Both the NFL and the NFLPA will hold their news conferences next week at the Super Bowl, and with the clock ticking on the expiration of a current deal, this enhanced season is a topic that isn't going away anytime soon.
From the inbox
Q: I think you miss the point about trash talking taking the pressure off of individual players. I agree with you that the players don't give "one iota of thought" to trash talk once the game begins, but I do think trash talk can help control the national conversation during the week. For example, most pundits agree that Mark Sanchez played horribly in his game against the Colts. But instead of an intense media focus on his performance, Rex Ryan managed to center the media focus on him. When he's saying the game is between 'me and Belichick,' he's really saying, 'focus on me, not Sanchez.' Ryan can handle the intense media pressure; his young quarterback may not be able to do the same. Sanchez won't care about media scrutiny when he's in the game, but if Ryan hadn't spoken out, Sanchez would have been constantly questioned about his performance. That scrutiny may have affected his mental clarity during the week and thus his mental preparation for the game. Don't you think trash talking means more than "nothing" in this respect?
Jon from Washington, D.C.
A: I have seen and heard many others espouse the same theory, Jon, and although it would seem to make sense, I just don't buy it. Sanchez still had to fulfill all of his normal media requirements, including talking after practice every day. They still asked him about his uneven performance against Indy. His preparation was, or at least should have been, the same no matter what the media is buzzing about that week.
Q: I saw a question about how they determine where to spot a punt that goes out of bounds. They actually are a little scientific about it. The ref who stands behind the punter watches the flight of the ball (the line it takes to the sideline in the air). The ref who spots the ball walks up the sideline while looking at the ref who followed the ball. When their paths intersect, the ref behind the punter drops his arm to tell the other ref that he is right on the flight path and that's where the ball gets marked. Hope that helps you out. Also, I hope you do write up a column like you said you might regarding the ever-so-stupid coaching trees. I would love to hear your full comments about it.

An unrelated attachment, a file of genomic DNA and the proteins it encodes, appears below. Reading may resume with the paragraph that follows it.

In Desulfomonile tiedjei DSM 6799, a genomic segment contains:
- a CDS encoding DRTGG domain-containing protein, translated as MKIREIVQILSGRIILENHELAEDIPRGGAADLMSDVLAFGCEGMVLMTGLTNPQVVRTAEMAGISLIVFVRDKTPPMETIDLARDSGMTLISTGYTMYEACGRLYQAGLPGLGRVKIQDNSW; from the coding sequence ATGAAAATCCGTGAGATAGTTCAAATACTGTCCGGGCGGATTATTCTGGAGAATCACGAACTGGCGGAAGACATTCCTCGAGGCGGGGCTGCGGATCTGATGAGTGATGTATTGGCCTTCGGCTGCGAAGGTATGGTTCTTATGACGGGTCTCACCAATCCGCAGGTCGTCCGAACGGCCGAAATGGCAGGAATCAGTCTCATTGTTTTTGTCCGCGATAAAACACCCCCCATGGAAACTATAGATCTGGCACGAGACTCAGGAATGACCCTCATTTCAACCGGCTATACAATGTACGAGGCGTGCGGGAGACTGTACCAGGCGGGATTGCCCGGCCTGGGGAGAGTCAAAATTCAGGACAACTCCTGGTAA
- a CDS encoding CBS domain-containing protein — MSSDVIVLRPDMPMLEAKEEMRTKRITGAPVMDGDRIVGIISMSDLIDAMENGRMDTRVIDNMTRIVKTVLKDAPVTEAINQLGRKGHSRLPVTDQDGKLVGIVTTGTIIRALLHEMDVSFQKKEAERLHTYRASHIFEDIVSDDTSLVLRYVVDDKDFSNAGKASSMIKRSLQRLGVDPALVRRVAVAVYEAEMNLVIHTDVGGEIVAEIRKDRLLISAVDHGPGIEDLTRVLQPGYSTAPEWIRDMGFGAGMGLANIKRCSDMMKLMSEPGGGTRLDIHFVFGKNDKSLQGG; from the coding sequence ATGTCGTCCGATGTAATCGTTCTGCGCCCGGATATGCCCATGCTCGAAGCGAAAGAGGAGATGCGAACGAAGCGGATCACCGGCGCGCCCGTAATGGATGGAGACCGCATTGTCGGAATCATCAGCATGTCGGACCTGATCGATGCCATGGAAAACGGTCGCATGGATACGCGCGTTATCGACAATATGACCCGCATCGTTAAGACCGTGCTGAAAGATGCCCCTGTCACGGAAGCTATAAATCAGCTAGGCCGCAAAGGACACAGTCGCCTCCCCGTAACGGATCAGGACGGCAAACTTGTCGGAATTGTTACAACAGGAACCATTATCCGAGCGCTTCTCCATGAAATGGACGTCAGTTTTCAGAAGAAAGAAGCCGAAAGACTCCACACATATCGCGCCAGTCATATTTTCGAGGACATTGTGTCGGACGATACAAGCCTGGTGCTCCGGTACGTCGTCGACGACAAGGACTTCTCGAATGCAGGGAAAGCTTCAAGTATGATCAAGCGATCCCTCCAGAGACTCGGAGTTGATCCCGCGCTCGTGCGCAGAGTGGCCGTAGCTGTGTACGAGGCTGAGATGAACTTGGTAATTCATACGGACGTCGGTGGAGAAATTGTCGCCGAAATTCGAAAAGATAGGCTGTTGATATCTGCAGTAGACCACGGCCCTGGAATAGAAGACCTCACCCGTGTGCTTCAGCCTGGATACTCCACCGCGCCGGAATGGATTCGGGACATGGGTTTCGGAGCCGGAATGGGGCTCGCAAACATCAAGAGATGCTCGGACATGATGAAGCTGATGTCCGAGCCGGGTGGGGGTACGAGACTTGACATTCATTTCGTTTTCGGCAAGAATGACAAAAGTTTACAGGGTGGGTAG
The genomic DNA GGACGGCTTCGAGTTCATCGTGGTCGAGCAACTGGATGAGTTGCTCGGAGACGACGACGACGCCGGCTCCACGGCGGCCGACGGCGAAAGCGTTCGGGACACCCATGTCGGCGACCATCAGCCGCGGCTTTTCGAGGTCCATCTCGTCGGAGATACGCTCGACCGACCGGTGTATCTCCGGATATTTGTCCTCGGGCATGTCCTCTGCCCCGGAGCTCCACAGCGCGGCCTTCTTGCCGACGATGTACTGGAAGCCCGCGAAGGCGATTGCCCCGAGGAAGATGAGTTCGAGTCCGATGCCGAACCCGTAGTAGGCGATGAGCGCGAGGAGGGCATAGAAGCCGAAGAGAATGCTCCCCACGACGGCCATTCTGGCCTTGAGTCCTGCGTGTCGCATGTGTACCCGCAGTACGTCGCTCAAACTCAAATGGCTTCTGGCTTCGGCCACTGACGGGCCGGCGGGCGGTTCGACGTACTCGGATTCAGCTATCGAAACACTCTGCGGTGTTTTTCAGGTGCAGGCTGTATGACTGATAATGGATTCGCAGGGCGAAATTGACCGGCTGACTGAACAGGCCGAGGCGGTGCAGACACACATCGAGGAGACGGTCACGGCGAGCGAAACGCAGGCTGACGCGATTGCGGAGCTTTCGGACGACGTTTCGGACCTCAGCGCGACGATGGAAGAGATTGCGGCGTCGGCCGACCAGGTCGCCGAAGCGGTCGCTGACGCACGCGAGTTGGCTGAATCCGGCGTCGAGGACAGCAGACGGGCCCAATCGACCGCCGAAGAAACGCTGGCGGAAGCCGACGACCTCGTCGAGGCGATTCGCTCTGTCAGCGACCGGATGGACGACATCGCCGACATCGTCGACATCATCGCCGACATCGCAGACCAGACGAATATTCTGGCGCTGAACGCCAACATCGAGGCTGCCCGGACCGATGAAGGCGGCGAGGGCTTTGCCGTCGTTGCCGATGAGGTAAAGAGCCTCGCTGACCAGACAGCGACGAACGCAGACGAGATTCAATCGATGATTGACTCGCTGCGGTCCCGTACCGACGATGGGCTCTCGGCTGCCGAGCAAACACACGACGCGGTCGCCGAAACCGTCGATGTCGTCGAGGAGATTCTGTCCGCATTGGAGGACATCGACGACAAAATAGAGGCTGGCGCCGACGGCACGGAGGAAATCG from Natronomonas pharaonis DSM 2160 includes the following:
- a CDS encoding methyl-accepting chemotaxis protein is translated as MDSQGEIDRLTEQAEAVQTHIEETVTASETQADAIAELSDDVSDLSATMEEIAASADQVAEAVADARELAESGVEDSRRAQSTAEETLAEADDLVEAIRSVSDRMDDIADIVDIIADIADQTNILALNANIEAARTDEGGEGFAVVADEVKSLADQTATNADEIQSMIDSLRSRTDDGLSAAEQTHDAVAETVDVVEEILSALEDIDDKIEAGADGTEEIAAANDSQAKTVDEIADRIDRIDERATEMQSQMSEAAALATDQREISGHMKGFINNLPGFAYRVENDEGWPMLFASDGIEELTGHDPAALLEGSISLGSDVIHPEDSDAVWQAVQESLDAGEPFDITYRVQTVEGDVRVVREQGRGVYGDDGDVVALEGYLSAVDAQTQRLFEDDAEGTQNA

Ron from Lakewood, Colo.
A: You are exactly correct, Ron. That is the way it works, and I should have been more clear about that in my response last week. That said, it is still far from a foolproof scientific approach to ensuring that the ball is placed exactly where it went out of bounds.
Q: What do you think about the new overtime rules for playoff games? We have yet to see this happen, but how do you feel about the possibility of games no longer being decided by kickers?
Sergio from Salinas, Calif.
A: I'm not in favor of it at all. I thought it was unnecessary and didn't really hear an outcry from fans or players clamoring for it. Instead, a couple of influential members of the media seemed to take this and really run with it. Overtime is, by definition, extra time. Each team had 60 full minutes of regulation. A coin-toss is, by definition, 50-50. The worst-case scenario is that the team that lost the coin toss still has the chance to kick off and play defense. In fact, the majority of the overtime games this year in the regular season were won by the team that lost the toss and had to kick off. Let's just hope the Super Bowl is not the first time that we take this baby for a spin.
Ross Tucker, who played on the offensive line for five teams in his seven-year NFL career, writes regularly for ESPN.com.